The day Ruby was born her aunt cried. But not for the reasons someone raised in the West would understand. The tears were traditional in nature, for it was customary in India to cry at the birth of girl babies and celebrate the birth of boy babies.
But Ruby’s father would allow no sadness to tarnish this bright day.
“’No one will ever cry for the birth of my daughter,’ my father told my Aunt,” says Ruby, “’because I will give her everything.’” And he did.
Not Your Average Farmgirl
Raised on a farm surrounded by family in a small village in Punjab, India, Ruby’s upbringing while rural was rich. Her father was an electrical engineer who ran his own business in the neighboring town and would bring home the newspaper so his family could stay current on what was happening in the world around them. Her mother is well educated and holds a Bachelor’s Degree in Art. “My mother is one of the strongest people I know,” Ruby offers. “And she always encouraged me to be an independent girl and embrace independent thinking.”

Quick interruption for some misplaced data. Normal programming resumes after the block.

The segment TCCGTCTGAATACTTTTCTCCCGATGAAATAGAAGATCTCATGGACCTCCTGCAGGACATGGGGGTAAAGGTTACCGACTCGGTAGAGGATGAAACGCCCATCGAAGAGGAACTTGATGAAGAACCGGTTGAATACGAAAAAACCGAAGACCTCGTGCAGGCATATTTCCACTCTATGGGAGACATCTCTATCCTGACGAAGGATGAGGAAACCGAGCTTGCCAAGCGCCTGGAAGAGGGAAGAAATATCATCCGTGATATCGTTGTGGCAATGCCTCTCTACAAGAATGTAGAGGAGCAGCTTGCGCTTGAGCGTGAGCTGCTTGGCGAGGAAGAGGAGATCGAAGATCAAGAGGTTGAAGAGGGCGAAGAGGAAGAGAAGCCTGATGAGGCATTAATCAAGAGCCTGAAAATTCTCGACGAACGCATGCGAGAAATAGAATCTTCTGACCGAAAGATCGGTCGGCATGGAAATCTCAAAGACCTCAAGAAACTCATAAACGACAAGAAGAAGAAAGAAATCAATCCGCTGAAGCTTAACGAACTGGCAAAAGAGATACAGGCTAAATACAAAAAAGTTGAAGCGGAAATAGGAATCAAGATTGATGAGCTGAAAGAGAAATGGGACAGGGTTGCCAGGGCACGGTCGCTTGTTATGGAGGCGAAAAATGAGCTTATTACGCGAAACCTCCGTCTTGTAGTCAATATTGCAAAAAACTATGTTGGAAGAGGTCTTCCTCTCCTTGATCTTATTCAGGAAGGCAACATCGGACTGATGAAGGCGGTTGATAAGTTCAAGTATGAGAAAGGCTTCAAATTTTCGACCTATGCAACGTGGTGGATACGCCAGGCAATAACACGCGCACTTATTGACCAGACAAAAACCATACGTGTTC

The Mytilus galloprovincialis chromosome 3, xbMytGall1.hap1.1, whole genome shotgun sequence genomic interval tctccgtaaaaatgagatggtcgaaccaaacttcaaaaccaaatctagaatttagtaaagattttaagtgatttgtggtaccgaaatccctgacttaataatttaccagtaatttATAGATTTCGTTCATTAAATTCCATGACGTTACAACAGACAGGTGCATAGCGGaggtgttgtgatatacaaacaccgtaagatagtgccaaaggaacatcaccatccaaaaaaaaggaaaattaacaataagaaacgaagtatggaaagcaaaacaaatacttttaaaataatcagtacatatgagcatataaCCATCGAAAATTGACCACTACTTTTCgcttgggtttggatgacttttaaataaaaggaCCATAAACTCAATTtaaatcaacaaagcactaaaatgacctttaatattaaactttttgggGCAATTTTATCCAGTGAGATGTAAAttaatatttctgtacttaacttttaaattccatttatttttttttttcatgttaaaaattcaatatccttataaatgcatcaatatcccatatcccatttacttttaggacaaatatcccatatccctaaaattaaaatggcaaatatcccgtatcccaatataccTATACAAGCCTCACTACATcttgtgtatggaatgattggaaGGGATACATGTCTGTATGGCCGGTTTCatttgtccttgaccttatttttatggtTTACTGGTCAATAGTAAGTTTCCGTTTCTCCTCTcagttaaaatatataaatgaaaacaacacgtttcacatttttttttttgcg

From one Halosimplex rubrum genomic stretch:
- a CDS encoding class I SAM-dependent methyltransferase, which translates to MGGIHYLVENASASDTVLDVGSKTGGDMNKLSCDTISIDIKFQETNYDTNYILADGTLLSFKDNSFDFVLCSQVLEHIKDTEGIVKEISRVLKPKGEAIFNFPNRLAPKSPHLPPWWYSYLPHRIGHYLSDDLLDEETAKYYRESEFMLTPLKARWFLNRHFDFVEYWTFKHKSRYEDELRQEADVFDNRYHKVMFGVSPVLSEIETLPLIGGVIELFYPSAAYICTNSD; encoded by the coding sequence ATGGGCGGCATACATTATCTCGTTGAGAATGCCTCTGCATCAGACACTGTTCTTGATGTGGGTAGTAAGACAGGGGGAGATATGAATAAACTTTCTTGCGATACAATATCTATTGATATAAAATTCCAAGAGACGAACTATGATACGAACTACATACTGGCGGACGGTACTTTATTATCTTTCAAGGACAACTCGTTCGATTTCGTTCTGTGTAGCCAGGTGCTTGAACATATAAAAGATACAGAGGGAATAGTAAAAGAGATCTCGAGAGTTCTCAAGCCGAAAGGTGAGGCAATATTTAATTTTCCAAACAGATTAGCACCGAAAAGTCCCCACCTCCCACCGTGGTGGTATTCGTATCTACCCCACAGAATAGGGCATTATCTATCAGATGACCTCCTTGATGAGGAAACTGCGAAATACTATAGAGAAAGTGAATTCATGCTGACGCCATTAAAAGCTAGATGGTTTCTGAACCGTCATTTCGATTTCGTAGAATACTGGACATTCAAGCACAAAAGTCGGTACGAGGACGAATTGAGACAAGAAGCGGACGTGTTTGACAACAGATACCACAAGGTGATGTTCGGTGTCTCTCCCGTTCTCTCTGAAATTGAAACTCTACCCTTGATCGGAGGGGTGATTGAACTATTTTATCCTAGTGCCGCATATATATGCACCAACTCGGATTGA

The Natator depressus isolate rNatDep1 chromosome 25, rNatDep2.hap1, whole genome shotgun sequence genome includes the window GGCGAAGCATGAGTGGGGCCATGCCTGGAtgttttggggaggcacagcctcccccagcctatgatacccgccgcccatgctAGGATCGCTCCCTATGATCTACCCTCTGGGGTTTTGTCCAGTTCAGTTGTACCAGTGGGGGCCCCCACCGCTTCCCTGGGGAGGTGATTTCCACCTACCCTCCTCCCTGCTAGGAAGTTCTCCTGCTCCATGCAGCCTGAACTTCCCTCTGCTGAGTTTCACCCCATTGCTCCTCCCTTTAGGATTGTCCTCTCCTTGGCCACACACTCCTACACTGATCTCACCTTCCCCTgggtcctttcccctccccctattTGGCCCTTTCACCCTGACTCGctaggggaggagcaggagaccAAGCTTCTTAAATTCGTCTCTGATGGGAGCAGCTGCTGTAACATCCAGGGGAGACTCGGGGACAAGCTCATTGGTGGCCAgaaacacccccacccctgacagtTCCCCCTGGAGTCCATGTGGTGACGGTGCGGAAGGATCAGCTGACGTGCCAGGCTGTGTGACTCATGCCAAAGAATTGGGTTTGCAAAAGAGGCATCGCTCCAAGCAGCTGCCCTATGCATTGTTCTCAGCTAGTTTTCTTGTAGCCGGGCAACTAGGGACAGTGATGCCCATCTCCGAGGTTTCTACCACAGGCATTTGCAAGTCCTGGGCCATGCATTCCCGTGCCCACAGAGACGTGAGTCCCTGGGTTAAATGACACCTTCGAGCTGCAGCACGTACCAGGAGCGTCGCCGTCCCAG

So while the other girls in the village were learning how to cook and sew, Ruby was reading the newspaper and attending one of the best private schools in the region. “My mother had a degree but she couldn’t take it anywhere,” Ruby says. “She wanted for me what she couldn’t make for herself. She wanted me to follow my dreams, not be restricted by society.”
When the time came to discuss higher education, the Nahal family arranged for Ruby to go to Canada to pursue a degree. “When I was a girl I loved Nancy Drew. And for a while, I wanted to be a cop!” Ruby says, seemingly delighted to revisit the dream of her past self. But her parents had other hopes for Ruby – they felt that becoming a doctor or an engineer was the best way to ensure her success in the West. So Ruby chose Engineer – and got her Master’s Degree in Information Technology. It turned out to be a great fit for Ruby because “working in IT is like being the Nancy Drew of Engineering!” she laughs.
After graduation, joining the ranks of a notoriously male dominated field such as IT was no sweat for Ruby – she was already used to living in a predominately male-dominated society, so navigating this particular professional subset was a source of pride, not struggle. “When I walk into an IT conference with 100 men and I am the only woman, I feel proud.” She confesses.
That pride stretches family-wide. “My grandmother tells stories about me to the neighbors!” Ruby says. “I feel I have changed the spectrum of things. When I speak to my female cousins in India, I tell them ‘you don’t have to restrict yourself…
…You can FLY!’”